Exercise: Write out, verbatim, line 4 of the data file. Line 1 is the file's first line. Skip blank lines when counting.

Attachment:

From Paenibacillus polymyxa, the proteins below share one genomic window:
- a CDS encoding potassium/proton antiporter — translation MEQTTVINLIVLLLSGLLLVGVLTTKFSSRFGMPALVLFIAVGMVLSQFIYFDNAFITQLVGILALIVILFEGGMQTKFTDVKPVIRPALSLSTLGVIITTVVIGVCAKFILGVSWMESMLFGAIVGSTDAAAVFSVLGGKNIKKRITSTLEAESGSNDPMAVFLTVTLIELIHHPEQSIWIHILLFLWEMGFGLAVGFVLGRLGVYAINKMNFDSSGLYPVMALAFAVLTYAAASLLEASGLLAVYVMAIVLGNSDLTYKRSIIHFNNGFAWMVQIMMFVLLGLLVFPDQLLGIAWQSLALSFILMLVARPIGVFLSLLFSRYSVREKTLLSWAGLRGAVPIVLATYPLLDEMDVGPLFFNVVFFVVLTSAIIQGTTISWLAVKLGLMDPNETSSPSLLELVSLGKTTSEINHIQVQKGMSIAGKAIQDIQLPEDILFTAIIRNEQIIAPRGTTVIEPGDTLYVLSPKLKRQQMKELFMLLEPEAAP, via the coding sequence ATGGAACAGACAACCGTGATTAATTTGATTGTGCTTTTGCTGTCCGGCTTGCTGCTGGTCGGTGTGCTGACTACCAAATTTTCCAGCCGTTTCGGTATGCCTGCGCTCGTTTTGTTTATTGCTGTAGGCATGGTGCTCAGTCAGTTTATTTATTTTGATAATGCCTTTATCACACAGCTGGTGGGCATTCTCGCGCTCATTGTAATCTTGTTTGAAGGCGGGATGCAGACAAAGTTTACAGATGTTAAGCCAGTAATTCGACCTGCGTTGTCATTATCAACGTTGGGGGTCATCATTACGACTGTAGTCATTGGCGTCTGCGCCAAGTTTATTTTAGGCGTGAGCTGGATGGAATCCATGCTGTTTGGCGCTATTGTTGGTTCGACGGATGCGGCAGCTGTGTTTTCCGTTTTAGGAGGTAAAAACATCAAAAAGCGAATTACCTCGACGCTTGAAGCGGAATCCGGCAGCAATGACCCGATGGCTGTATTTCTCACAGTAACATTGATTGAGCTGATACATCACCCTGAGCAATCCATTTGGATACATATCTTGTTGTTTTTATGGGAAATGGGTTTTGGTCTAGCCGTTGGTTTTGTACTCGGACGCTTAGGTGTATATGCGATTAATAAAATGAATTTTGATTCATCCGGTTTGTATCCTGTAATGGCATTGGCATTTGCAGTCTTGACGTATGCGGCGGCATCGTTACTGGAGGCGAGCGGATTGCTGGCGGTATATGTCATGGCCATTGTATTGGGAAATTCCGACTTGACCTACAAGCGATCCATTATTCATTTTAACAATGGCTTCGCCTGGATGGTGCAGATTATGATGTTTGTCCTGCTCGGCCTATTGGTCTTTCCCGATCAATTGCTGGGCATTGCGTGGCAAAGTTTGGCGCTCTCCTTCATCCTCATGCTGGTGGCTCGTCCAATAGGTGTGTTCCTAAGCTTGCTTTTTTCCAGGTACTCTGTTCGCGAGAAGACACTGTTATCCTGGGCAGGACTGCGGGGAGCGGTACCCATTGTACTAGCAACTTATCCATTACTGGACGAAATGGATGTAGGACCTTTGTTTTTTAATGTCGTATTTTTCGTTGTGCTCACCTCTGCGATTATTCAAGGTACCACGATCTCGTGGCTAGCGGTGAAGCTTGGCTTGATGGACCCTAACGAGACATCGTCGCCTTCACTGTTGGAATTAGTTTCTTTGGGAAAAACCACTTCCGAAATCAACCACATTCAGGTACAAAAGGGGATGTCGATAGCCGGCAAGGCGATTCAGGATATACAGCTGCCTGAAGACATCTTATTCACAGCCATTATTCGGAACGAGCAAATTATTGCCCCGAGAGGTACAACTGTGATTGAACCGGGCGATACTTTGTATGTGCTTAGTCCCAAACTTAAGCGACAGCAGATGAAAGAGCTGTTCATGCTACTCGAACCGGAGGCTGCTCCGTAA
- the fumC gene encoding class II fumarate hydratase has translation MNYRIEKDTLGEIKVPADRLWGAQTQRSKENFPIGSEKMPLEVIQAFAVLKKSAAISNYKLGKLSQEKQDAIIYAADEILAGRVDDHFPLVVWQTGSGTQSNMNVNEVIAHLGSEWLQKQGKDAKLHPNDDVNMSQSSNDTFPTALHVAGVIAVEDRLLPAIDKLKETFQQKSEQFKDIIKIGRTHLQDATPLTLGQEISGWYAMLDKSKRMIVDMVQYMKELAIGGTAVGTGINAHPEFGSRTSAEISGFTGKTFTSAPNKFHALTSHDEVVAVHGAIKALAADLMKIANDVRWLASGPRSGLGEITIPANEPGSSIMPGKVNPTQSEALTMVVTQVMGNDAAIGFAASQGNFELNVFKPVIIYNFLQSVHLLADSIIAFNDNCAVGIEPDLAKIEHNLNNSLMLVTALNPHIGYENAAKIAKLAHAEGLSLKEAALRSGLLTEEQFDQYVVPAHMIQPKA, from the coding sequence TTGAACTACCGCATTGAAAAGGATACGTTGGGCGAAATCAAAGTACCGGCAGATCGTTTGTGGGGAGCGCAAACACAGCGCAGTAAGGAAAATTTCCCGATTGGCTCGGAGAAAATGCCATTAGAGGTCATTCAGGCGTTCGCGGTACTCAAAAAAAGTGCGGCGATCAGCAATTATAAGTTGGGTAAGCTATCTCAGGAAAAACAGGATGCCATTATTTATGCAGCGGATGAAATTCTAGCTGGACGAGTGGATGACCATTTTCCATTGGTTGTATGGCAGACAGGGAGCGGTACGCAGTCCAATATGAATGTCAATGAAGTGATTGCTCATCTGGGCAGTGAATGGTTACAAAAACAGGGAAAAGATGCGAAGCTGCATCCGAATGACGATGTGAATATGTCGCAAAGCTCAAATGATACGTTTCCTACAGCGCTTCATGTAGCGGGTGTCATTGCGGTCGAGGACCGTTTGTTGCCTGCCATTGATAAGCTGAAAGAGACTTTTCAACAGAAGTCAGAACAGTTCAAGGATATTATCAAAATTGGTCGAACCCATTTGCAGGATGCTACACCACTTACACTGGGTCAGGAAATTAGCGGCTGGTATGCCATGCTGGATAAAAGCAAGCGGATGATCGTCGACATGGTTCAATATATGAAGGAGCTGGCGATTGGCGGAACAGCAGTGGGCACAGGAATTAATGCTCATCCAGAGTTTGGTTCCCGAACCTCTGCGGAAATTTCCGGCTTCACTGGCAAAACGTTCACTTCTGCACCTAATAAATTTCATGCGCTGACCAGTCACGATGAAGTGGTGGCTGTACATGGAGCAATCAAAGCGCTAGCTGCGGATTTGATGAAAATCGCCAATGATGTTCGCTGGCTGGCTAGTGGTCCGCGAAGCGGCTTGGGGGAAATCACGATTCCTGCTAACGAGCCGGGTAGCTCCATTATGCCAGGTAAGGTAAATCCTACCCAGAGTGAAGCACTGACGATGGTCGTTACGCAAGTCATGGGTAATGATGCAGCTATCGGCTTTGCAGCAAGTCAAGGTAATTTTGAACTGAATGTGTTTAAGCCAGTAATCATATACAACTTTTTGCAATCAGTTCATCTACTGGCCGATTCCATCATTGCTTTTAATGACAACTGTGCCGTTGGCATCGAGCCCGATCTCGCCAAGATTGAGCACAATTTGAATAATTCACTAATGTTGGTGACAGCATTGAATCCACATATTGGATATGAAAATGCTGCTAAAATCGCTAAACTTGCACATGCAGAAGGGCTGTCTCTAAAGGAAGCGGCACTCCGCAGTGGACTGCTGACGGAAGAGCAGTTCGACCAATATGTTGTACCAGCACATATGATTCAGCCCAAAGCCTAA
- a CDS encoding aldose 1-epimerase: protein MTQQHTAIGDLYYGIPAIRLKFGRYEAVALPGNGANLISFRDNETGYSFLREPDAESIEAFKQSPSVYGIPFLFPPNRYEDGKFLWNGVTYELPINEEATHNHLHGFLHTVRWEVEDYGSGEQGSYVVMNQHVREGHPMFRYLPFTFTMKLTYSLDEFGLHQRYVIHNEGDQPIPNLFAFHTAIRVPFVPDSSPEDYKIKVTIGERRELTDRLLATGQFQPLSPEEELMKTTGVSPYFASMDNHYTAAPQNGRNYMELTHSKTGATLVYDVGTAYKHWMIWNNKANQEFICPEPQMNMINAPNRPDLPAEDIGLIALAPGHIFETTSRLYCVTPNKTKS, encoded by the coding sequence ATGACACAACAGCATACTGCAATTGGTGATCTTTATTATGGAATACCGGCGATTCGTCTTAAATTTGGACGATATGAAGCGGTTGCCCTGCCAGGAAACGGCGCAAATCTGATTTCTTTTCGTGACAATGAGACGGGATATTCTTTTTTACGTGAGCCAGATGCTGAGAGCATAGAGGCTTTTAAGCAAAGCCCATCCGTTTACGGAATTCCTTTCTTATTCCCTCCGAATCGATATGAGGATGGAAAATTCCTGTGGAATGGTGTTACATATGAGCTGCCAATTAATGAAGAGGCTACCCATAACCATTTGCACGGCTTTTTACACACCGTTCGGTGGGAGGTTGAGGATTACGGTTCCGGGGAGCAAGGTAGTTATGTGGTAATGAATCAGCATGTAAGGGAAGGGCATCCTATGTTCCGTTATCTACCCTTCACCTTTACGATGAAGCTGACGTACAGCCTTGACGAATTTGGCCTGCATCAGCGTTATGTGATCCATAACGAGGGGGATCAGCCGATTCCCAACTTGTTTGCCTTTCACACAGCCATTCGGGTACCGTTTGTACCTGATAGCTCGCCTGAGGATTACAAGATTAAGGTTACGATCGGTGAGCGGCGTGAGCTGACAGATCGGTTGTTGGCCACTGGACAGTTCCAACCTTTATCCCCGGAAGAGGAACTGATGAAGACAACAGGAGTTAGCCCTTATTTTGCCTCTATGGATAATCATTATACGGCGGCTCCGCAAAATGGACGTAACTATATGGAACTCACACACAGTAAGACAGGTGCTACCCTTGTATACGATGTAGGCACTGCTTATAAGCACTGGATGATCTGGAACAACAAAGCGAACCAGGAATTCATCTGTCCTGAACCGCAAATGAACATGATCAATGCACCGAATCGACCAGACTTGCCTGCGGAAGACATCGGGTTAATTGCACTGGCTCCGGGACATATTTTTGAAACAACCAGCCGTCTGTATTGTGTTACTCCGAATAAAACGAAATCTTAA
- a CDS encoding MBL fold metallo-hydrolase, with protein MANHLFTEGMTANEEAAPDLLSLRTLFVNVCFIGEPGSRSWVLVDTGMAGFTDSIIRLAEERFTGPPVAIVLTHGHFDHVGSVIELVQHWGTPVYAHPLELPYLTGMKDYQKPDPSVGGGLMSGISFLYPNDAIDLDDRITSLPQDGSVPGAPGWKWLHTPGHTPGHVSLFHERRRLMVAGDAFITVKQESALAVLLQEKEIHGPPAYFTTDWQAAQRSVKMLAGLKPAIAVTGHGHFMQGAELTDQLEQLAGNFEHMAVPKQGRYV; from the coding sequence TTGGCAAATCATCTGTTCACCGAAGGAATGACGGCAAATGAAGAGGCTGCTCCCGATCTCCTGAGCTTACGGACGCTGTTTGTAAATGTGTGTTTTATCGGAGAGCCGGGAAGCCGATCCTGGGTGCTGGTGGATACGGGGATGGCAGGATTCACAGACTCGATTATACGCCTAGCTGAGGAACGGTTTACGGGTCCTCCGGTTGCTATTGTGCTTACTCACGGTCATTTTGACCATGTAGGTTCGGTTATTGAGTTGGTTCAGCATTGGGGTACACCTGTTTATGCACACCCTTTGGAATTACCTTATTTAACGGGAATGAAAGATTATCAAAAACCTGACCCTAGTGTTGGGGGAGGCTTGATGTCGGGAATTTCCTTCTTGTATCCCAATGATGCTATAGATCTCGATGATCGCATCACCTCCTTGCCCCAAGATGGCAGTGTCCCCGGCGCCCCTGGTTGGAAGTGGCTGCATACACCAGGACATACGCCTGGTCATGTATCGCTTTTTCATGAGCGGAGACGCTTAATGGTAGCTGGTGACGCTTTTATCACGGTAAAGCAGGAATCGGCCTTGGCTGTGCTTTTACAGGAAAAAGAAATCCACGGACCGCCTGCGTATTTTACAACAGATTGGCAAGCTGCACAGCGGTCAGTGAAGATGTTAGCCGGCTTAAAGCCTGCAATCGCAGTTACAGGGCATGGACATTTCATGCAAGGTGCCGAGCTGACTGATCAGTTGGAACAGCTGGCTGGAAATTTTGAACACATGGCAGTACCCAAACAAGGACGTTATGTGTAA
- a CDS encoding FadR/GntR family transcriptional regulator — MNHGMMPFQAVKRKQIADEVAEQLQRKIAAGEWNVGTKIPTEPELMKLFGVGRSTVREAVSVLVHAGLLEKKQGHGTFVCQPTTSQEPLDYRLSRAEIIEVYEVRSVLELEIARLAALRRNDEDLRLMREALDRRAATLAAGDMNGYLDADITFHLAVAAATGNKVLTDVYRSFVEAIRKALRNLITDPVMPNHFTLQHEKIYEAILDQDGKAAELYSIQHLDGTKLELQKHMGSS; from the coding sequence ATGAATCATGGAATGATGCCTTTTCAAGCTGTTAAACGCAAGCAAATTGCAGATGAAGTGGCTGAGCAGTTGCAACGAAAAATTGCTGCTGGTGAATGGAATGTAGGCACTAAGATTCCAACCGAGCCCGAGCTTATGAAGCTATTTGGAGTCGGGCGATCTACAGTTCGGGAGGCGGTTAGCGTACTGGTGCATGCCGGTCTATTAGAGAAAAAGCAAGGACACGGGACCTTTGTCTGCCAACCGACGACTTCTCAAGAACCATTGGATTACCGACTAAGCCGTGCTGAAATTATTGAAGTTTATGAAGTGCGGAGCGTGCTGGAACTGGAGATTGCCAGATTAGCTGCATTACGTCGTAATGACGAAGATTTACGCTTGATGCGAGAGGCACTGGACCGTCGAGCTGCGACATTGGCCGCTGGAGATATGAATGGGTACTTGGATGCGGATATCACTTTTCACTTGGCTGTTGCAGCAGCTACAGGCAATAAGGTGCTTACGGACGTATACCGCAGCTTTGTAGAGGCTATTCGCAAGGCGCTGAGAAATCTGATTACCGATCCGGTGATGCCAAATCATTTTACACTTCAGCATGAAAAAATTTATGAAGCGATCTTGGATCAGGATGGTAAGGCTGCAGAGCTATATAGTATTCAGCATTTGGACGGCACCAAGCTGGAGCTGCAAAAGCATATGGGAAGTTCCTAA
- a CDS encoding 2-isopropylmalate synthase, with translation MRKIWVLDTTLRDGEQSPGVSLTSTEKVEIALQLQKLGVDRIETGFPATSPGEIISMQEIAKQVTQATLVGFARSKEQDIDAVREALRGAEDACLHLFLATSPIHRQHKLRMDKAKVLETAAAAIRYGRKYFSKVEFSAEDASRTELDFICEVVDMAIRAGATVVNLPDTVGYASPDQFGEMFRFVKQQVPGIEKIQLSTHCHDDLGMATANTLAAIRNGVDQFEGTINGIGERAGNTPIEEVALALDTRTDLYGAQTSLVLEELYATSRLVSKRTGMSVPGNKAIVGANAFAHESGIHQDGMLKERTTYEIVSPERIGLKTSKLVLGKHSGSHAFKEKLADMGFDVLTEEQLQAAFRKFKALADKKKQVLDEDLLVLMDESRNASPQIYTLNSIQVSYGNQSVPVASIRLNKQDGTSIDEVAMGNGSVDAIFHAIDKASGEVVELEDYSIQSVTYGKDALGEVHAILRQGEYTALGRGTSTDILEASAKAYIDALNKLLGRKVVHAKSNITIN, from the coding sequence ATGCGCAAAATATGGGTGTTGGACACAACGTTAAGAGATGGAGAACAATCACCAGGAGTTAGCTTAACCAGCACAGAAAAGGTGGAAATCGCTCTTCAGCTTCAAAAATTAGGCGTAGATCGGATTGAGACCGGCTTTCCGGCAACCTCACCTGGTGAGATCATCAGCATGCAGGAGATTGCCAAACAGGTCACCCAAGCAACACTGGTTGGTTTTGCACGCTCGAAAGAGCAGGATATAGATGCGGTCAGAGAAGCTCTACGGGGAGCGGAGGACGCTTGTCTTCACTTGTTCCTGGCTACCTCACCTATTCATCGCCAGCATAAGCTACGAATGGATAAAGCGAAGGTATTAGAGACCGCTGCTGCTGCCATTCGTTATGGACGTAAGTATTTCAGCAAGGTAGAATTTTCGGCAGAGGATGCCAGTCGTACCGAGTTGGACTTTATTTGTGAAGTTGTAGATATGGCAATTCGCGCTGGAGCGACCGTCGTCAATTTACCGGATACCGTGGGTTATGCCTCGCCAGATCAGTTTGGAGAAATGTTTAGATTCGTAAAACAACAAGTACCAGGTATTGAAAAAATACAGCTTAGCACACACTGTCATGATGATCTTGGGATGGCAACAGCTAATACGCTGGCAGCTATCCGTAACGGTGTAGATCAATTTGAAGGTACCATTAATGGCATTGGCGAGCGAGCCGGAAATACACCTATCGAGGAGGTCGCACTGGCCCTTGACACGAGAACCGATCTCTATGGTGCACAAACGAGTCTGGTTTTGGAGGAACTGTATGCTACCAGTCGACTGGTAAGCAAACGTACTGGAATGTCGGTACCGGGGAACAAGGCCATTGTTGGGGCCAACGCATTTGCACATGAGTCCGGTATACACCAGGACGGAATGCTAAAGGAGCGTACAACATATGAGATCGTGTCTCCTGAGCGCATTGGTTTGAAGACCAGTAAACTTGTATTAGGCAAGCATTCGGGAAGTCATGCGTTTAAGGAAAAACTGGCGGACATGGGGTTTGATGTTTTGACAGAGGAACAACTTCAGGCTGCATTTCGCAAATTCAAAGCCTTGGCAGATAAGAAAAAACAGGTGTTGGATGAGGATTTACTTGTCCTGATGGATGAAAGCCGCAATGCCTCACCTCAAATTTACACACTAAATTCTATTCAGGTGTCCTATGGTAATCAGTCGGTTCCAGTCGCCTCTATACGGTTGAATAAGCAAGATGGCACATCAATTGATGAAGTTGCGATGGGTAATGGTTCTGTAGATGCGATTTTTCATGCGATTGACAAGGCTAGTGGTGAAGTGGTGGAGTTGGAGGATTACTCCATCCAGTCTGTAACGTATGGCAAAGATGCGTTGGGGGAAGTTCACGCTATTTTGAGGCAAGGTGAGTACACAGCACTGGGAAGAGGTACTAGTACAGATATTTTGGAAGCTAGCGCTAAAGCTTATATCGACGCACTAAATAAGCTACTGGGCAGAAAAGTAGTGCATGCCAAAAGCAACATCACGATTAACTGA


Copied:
- a CDS encoding aldose 1-epimerase: protein MTQQHTAIGDLYYGIPAIRLKFGRYEAVALPGNGANLISFRDNETGYSFLREPDAESIEAFKQSPSVYGIPFLFPPNRYEDGKFLWNGVTYELPINEEATHNHLHGFLHTVRWEVEDYGSGEQGSYVVMNQHVREGHPMFRYLPFTFTMKLTYSLDEFGLHQRYVIHNEGDQPIPNLFAFHTAIRVPFVPDSSPEDYKIKVTIGERRELTDRLLATGQFQPLSPEEELMKTTGVSPYFASMDNHYTAAPQNGRNYMELTHSKTGATLVYDVGTAYKHWMIWNNKANQEFICPEPQMNMINAPNRPDLPAEDIGLIALAPGHIFETTSRLYCVTPNKTKS, encoded by the coding sequence ATGACACAACAGCATACTGCAATTGGTGATCTTTATTATGGAATACCGGCGATTCGTCTTAAATTTGGACGATATGAAGCGGTTGCCCTGCCAGGAAACGGCGCAAATCTGATTTCTTTTCGTGACAATGAGACGGGATATTCTTTTTTACGTGAGCCAGATGCTGAGAGCATAGAGGCTTTTAAGCAAAGCCCATCCGTTTACGGAATTCCTTTCTTATTCCCTCCGAATCGATATGAGGATGGAAAATTCCTGTGGAATGGTGTTACATATGAGCTGCCAATTAATGAAGAGGCTACCCATAACCATTTGCACGGCTTTTTACACACCGTTCGGTGGGAGGTTGAGGATTACGGTTCCGGGGAGCAAGGTAGTTATGTGGTAATGAATCAGCATGTAAGGGAAGGGCATCCTATGTTCCGTTATCTACCCTTCACCTTTACGATGAAGCTGACGTACAGCCTTGACGAATTTGGCCTGCATCAGCGTTATGTGATCCATAACGAGGGGGATCAGCCGATTCCCAACTTGTTTGCCTTTCACACAGCCATTCGGGTACCGTTTGTACCTGATAGCTCGCCTGAGGATTACAAGATTAAGGTTACGATCGGTGAGCGGCGTGAGCTGACAGATCGGTTGTTGGCCACTGGACAGTTCCAACCTTTATCCCCGGAAGAGGAACTGATGAAGACAACAGGAGTTAGCCCTTATTTTGCCTCTATGGATAATCATTATACGGCGGCTCCGCAAAATGGACGTAACTATATGGAACTCACACACAGTAAGACAGGTGCTACCCTTGTATACGATGTAGGCACTGCTTATAAGCACTGGATGATCTGGAACAACAAAGCGAACCAGGAATTCATCTGTCCTGAACCGCAAATGAACATGATCAATGCACCGAATCGACCAGACTTGCCTGCGGAAGACATCGGGTTAATTGCACTGGCTCCGGGACATATTTTTGAAACAACCAGCCGTCTGTATTGTGTTACTCCGAATAAAACGAAATCTTAA